Africa's development trajectories may not deliver broad human development and prosperity for all, given Africa's rapid urbanization, massive population growth and urban poverty, according to ‘The State of African Cities 2014: Re-imagining sustainable urban transitions,' a report by the UN Human Settlements Programme (UN-HABITAT).
3 March 2014: Africa’s development trajectories may not deliver broad human development and prosperity for all, given Africa’s rapid urbanization, massive population growth and urban poverty, according to ‘The State of African Cities 2014: Re-imagining sustainable urban transitions,’ a report by the UN Human Settlements Programme (UN-HABITAT).
The report argues for re-thinking development models and trajectories for Africa to transition towards sustainability. It notes that Africa’s urban economies, infrastructure, land markets and services cannot absorb its increasing population. It stresses that a combination of climate-related threats, environmental vulnerabilities and demographic pressures are reinforcing and exacerbating Africa’s urban challenges and pervasive poverty.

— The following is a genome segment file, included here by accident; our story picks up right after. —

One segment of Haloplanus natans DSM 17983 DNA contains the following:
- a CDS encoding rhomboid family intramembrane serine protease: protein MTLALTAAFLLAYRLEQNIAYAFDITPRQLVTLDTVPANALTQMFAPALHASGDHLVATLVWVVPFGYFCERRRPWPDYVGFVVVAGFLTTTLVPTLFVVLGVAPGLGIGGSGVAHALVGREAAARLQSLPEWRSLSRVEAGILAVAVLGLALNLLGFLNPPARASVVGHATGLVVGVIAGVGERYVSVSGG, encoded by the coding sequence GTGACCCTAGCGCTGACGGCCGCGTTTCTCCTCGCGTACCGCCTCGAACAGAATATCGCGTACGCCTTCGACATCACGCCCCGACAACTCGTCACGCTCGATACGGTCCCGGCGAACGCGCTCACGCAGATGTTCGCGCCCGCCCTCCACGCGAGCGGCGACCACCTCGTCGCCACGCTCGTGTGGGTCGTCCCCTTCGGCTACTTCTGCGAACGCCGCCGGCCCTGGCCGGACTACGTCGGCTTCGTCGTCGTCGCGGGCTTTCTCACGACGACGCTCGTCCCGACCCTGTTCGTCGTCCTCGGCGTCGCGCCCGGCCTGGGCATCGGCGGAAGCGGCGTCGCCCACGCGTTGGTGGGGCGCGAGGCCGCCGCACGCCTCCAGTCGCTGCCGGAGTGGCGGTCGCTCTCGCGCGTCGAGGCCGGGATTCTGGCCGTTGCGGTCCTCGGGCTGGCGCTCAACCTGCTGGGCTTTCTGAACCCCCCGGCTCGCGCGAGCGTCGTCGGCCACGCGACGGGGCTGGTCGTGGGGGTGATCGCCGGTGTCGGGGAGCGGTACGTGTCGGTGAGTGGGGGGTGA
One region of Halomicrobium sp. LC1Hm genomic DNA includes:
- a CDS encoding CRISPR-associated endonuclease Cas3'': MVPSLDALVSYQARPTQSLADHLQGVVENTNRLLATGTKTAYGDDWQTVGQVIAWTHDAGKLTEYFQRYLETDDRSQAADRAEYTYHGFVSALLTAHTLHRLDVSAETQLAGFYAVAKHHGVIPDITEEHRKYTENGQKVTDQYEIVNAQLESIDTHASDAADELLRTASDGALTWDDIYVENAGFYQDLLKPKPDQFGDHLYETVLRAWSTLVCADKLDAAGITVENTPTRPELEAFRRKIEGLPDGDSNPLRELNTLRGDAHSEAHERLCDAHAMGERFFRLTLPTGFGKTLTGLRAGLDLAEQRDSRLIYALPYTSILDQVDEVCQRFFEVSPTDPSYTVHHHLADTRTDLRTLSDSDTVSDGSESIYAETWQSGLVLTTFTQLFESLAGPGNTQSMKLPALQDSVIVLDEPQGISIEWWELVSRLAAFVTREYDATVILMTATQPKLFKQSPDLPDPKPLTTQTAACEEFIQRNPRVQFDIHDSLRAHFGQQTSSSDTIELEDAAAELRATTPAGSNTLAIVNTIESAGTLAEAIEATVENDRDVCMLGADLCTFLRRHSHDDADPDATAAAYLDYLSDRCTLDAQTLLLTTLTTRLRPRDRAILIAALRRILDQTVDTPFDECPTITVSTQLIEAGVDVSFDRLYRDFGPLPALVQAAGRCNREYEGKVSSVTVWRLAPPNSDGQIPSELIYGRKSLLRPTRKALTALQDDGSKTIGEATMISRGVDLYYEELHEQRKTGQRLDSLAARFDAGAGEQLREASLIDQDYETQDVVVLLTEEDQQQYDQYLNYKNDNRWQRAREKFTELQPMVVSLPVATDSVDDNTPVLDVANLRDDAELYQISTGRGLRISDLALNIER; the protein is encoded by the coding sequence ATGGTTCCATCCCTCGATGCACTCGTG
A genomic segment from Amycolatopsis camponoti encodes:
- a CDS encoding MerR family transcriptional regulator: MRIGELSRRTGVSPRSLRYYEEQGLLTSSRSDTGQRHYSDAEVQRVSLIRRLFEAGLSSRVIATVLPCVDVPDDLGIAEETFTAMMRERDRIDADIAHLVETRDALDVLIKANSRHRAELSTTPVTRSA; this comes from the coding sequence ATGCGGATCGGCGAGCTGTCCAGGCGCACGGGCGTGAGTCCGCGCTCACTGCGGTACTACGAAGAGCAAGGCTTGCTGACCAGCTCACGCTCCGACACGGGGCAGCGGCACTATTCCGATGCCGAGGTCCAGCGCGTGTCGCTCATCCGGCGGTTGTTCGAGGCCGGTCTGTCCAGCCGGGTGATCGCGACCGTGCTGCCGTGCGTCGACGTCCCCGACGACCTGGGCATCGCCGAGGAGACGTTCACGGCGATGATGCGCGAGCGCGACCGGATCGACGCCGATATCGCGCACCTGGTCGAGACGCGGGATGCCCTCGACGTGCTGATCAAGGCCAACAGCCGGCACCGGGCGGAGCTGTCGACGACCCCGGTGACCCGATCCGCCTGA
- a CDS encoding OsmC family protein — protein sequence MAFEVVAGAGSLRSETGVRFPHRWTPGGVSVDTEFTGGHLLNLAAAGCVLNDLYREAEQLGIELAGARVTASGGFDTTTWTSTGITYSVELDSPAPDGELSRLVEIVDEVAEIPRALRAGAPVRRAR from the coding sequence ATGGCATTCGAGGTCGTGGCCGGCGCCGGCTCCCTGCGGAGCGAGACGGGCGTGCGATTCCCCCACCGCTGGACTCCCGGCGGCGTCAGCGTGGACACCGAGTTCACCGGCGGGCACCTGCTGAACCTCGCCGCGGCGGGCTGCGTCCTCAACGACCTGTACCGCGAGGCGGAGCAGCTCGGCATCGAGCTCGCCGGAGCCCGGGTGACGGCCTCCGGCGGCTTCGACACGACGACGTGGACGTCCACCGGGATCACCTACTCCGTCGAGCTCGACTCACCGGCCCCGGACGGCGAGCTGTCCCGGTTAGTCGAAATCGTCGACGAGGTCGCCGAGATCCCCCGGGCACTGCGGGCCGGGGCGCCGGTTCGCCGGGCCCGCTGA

Projections suggest that Africa’s highest-performing 18 urban economies may have a combined purchasing power of US$1.3 trillion by 2030, as a result of their growing middle classes. At the same time, half of the African population continues to experience persistent poverty, with approximately half of all Africans living on less than US$1.25 per day.
The report recommends climate change adaptation, green solutions, technological innovations and vulnerability reduction alongside economic development and urbanization in Africa’s cities. Noting that Africa’s youth population is predicted to reach 1.1 billion by 2010, making it the largest labor force in the world, the report suggests green technology expansion could reduce youth unemployment and cities’ ecological footprints.
UN-HABITAT’s Deputy Executive Director, Aisa Kirabo Kacyira, launched the report on the sidelines of the fifth session of the African Ministerial Conference on Housing and Urban Development (AMCHUD). The report is the third in the UN-HABITAT series on the State of African Cities. It includes an overview chapter on African cities and individual chapters on Northern, Western, Eastern, Central and Southern African cities. [UN-HABITAT Press Release] [Publication: The State of African Cities 2014]